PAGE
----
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Double-Digit Jobless Rate Makes California’s Christmas Look Blue, Not Green With AM-Economy,

December 9, 1992

Double-Digit Jobless Rate Makes California’s Christmas Look Blue, Not Green With AM-Economy, Bjt

LOS ANGELES (AP) _ Retailers may be celebrating the recession’s end in many parts of the country but in California, where November unemployment hit 10.1 percent, storekeepers fear shoppers will hand them a lump of Christmas coal.

Even positive signs are greeted skeptically this holiday season. Witness Carter Hawley Hale Stores, the West’s biggest retailer, which recently emerged from bankruptcy into California’s longest recession since the 1930s.

Its sales rose 6.4 percent in November, but ″We’re not ready to say that everything’s hunky dory yet,″ spokesman William Dombrowski said.

″That’s one month’s number. ... We still think the California economy is very tough.″

How tough was reflected in a recent letter from Fred Sands, a Los Angeles real estate broker, to thousands of high-end clients.

Sands urged them to cut asking prices on their homes drastically or forget about a sale for three years. Many houses are 25 percent to 30 percent overpriced today, he said in a telephone interview.

″The whole mentality has changed, even among people who can afford anything,″ he said. ″All anyone wants is a bargain. Go to Beverly Hills - 40 percent of the stores on Rodeo Drive have ‘sale’ signs in the windows.″

It’s so tough that the Los Angeles Chamber of Commerce was forced to lay off eight people, including its chief economist.

An Arthur Andersen & Co. survey found 92 percent of Los Angeles shoppers have no plans to increase Christmas spending from last year’s already scanty levels. Numbers were similar in Orange and San Diego counties.

Greater Los Angeles, long reliant on defense-related industries, has been hard-hit by Pentagon spending cuts, and has the nation’s highest office vacancies and some of its sharpest declines in housing prices.

But the economy remains sluggish throughout most of the state. A November survey of the Sacramento-Stockton area by Deloitte & Touche found 92 percent of those responding expected consumer spending during Christmas holiday season to be even with last year’s levels or lower.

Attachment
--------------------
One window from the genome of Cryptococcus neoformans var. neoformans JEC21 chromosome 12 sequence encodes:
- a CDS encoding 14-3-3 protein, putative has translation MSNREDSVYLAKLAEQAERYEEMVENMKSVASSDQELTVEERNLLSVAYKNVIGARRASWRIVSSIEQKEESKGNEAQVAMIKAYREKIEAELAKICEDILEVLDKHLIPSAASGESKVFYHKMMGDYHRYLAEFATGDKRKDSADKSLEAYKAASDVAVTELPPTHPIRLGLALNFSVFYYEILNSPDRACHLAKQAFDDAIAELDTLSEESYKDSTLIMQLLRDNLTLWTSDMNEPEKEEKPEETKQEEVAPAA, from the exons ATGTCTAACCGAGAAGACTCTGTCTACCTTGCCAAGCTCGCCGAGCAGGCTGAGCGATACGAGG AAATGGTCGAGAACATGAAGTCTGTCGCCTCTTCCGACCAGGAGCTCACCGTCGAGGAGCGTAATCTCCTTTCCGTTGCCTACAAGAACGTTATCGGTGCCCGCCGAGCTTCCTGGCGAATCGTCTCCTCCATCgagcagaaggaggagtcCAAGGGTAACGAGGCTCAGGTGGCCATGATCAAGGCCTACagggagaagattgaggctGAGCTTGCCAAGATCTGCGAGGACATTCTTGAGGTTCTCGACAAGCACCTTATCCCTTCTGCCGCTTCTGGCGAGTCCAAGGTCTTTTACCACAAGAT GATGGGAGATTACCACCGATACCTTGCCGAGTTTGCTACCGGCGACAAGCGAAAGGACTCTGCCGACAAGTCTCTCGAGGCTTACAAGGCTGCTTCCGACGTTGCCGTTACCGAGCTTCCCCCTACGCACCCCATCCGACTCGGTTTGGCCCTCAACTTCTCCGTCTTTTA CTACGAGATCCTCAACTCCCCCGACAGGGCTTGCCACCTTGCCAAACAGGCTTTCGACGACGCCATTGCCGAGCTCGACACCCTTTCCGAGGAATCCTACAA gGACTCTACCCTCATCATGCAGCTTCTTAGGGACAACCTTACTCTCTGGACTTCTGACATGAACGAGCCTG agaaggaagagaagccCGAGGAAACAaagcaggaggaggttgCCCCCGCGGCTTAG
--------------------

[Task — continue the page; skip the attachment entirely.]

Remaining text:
″Clearly, this is reflective of the notion that an upturn in the economy in Sacramento is lagging behind the rest of the nation,″ said Mark Rodebaugh, managing partner of the accounting firm’s Sacramento office.

Shoppers at the upscale San Francisco Shopping Centre said they were watching their wallets.

″I don’t want to buy expensive things. Just the cheapest ones,″ said Ed Laureta, 32. He said he needs to buy 12 gifts but has only $200 to spend because his work hours have been reduced from full time to part time.

However, James Cassell, 25, said he was paying more for gifts, like a $90 suit for his 4-year-old nephew, despite the recession.

More typical was the reaction of Terry Schomburg, 42, of Huntington Beach. Schomburg, an accountant strolling with his family through Bullock’s department store at the South Coast Plaza in Costa Mesa. He said they will hold back on spending because of fears of layoffs.

Jacqueline Barrett, a 23-year-old student and part-time waitress, was shopping for a book at Fashion Fair, Fresno’s largest mall, and looking through magazines that offer do-it-yourself gift ideas. She planned to make decorations for her father’s house and a jewelry box for her sister.

Jeff Reynolds, research chief for the state Board of Equalization, which tracks about $2 billion a month in sales taxes from 900,000 businesses, saw little reason for cheer.

″Just looking at the cash receipts thus far this fiscal year, it doesn’t look like we are entering any kind of recovery period at all,″ he said.